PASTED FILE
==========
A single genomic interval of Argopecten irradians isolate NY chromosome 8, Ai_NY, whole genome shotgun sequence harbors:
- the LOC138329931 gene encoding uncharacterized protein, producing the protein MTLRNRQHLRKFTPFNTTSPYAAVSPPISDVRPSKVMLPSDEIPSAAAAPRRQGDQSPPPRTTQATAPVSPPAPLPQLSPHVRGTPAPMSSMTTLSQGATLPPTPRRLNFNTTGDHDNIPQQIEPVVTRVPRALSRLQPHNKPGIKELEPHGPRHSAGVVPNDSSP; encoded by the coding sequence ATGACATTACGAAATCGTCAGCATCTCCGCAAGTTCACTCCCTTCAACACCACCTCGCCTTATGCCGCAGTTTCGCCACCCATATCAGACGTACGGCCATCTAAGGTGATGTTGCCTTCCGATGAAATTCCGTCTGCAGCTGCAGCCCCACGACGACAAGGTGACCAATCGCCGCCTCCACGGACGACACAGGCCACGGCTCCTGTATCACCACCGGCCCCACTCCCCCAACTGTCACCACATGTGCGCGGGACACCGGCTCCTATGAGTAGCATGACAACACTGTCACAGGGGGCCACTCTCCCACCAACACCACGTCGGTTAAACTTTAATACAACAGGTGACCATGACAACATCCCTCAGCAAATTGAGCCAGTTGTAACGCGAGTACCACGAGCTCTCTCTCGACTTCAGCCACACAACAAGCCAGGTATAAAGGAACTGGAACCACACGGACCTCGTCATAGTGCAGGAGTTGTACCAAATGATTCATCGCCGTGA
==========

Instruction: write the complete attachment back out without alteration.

A single genomic interval of Argopecten irradians isolate NY chromosome 8, Ai_NY, whole genome shotgun sequence harbors:
- the LOC138329931 gene encoding uncharacterized protein, producing the protein MTLRNRQHLRKFTPFNTTSPYAAVSPPISDVRPSKVMLPSDEIPSAAAAPRRQGDQSPPPRTTQATAPVSPPAPLPQLSPHVRGTPAPMSSMTTLSQGATLPPTPRRLNFNTTGDHDNIPQQIEPVVTRVPRALSRLQPHNKPGIKELEPHGPRHSAGVVPNDSSP; encoded by the coding sequence ATGACATTACGAAATCGTCAGCATCTCCGCAAGTTCACTCCCTTCAACACCACCTCGCCTTATGCCGCAGTTTCGCCACCCATATCAGACGTACGGCCATCTAAGGTGATGTTGCCTTCCGATGAAATTCCGTCTGCAGCTGCAGCCCCACGACGACAAGGTGACCAATCGCCGCCTCCACGGACGACACAGGCCACGGCTCCTGTATCACCACCGGCCCCACTCCCCCAACTGTCACCACATGTGCGCGGGACACCGGCTCCTATGAGTAGCATGACAACACTGTCACAGGGGGCCACTCTCCCACCAACACCACGTCGGTTAAACTTTAATACAACAGGTGACCATGACAACATCCCTCAGCAAATTGAGCCAGTTGTAACGCGAGTACCACGAGCTCTCTCTCGACTTCAGCCACACAACAAGCCAGGTATAAAGGAACTGGAACCACACGGACCTCGTCATAGTGCAGGAGTTGTACCAAATGATTCATCGCCGTGA